When your organization is on the verge of a breach, let’s remember what this actually means so you have the best chance possible to stop it. Regardless of how it’s done, after criminals gain access to your environment, they need time to make themselves at home and work towards a goal. This could mean setting up a ransomware detonation or gearing up for an account takeover, but either way they need time inside. In fact, according to this DarkReading article, the average global dwell time that an attacker is in an environment before detection has fallen to 24 days.
You could gather different perspectives on what’s happening during dwell time, but if you consider that the time attackers spend inside an environment continues to decrease — time is the most important factor in detecting breaches. The shorter the dwell time, the less time you have to detect attackers before something bad happens. To get a better idea about how organizations can increase SOC efficiency, so they’re prepared to quickly spot and stop attacks, we caught up with the AI research team at Vectra for a few tips. Let’s take a closer look at how AI can add some extra horsepower to your SOC.
Improve Alert Accuracy and Reduce False Positives
SOCs only have so much time in the day and really can’t afford to be bogged down with benign alerts, however, collecting the right data and having meaningful AI can pinpoint attacks and security events that require immediate attention. The recent Spotlight Report, Vision and Visibility: Top 10 Threat Detections for Microsoft Azure AD and Office 365 provides a detailed look at how collecting the right data along with AI-driven threat detections will identify activity by an adversary during events like a supply chain attack. AI is the most effective way to detect the difference between authorized user behavior and actions by an attacker — something that’s becoming much more difficult to identify as attackers continue to become more skilled.
Optimize Analysis-Based Investigations
Investigations can be a heavy lift for SOCs and generally consist of time-consuming manual processes that don’t provide a realistic approach to identifying attackers that have already bypassed perimeter controls. Again, time is the issue here because investigations require a board and specialized set of skills including the ability to analyze malware, logs, forensic packets along with being able to correlate massive amounts of data from a wide range of sources. In many cases, security event investigations can last hours while a full analysis of advanced threats can even take days, weeks or months. All of these investigation scenarios can be automated with meaningful AI including threat detection, reporting and triage functions typically performed by Tier-1 analysts, giving back valuable hours to perform other activities. Analysts also gain deeper, more meaningful context about malicious communications including details about specific attack behaviors and compromised host devices involved in attacks.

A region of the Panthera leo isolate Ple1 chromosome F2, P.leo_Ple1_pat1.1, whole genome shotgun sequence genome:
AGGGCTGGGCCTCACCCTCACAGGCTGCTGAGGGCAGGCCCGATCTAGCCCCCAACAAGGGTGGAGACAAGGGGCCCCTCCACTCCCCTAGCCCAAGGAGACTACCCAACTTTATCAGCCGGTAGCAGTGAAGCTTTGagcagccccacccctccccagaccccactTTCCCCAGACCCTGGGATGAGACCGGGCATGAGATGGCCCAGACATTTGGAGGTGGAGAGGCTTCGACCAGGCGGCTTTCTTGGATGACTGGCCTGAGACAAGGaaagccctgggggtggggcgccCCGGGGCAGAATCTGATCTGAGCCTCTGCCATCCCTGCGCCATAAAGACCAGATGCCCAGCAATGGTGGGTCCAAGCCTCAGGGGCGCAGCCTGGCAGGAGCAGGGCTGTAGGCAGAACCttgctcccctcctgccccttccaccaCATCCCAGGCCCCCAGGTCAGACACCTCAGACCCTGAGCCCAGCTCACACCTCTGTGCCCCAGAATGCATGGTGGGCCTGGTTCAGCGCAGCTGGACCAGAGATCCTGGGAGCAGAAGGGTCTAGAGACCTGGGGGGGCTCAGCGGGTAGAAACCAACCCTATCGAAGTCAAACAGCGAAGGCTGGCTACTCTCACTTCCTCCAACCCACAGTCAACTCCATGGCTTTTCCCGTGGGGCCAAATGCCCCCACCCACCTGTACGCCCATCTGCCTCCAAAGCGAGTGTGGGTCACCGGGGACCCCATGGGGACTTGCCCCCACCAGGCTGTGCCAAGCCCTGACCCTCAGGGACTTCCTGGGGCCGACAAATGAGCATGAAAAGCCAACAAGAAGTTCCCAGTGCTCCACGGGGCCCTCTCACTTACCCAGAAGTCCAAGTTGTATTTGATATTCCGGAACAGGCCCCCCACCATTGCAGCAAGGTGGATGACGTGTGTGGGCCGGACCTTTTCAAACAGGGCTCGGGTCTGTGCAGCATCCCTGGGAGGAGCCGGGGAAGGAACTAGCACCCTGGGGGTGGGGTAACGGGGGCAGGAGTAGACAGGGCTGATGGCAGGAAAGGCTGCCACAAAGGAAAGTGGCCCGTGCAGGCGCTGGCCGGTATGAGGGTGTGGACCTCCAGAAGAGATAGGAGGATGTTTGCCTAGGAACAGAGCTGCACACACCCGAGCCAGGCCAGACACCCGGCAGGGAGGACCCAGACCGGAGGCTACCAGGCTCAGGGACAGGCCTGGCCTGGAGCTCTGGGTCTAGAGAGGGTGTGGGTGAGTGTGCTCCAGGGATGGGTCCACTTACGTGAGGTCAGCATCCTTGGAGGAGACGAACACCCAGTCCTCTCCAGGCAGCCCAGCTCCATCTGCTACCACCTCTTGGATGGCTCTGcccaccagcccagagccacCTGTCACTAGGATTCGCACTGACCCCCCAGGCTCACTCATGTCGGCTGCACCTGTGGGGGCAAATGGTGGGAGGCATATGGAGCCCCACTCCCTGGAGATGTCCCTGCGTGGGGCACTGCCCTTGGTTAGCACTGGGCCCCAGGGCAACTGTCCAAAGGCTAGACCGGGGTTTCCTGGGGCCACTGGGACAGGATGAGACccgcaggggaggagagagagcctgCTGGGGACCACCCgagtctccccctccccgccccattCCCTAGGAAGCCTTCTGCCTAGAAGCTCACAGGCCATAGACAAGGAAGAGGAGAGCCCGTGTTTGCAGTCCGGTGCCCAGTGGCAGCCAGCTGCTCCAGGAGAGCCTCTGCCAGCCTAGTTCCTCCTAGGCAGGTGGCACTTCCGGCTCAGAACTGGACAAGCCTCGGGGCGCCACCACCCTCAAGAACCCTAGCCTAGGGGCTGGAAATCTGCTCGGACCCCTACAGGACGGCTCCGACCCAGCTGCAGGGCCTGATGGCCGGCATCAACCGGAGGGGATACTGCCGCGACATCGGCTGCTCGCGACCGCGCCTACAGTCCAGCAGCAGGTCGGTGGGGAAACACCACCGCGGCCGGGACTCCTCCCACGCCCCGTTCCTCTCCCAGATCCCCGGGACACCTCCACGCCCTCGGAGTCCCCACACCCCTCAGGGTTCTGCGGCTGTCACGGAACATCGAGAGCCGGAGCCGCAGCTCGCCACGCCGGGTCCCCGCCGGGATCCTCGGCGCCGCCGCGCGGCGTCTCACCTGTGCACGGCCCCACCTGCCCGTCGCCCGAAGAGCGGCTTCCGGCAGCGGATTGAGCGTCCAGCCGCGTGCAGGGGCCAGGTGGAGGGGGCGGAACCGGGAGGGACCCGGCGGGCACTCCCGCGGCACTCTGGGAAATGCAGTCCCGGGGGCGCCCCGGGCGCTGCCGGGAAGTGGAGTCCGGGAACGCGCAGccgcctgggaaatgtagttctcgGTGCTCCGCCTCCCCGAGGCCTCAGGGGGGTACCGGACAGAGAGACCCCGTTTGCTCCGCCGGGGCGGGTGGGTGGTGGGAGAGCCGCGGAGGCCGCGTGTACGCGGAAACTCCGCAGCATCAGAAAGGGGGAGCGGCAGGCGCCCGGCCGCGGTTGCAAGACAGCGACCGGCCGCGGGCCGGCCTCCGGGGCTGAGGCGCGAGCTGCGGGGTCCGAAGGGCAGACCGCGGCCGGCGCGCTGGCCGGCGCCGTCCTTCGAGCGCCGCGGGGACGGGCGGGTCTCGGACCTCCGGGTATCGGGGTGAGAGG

Automate Tedious, Labor-Intensive Threat Hunting
Threat hunting is another challenge that SOCs are tasked with, and one that’s certainly needed in today’s environment to stay ahead of attackers. AI can help you discover hidden attackers early and well before other tools or personnel know about their existence. For example, you could leverage AI to enhance account-based investigations, so analysts have the necessary details to identify the uses and actions of potentially compromised accounts or even track communications to help determine host devices that have specific domains or IPs. As is the case with other investigations, detection, reporting and triage functions typically performed can be fully automated.
Detect, Score and Prioritize High-Risk Threats
One of the quickest ways a SOC team can lose valuable hours is by sifting through all the different security tools and alerts that may or may not display the most pertinent information. When done right and utilizing AI for all the reasons listed above, SOCs receive prioritized information about threats that pose the highest risk such as any key assets that show signs of an attack or any abnormalities that need to be remediated. This greatly helps SOC teams prioritize where to spend their time.
Of course, the SOC is different in each organization, and these are just a few of the ways that AI can lend a hand and free up resources so your team can stay ahead of attackers and stop them before a breach occurs. As we’ve said, it all comes back to gaining back the most valuable asset you have when defending your environment — time.
To see how AI can lend a hand in your SOC, request a demo today!
This post was originally published on the Vectra blog.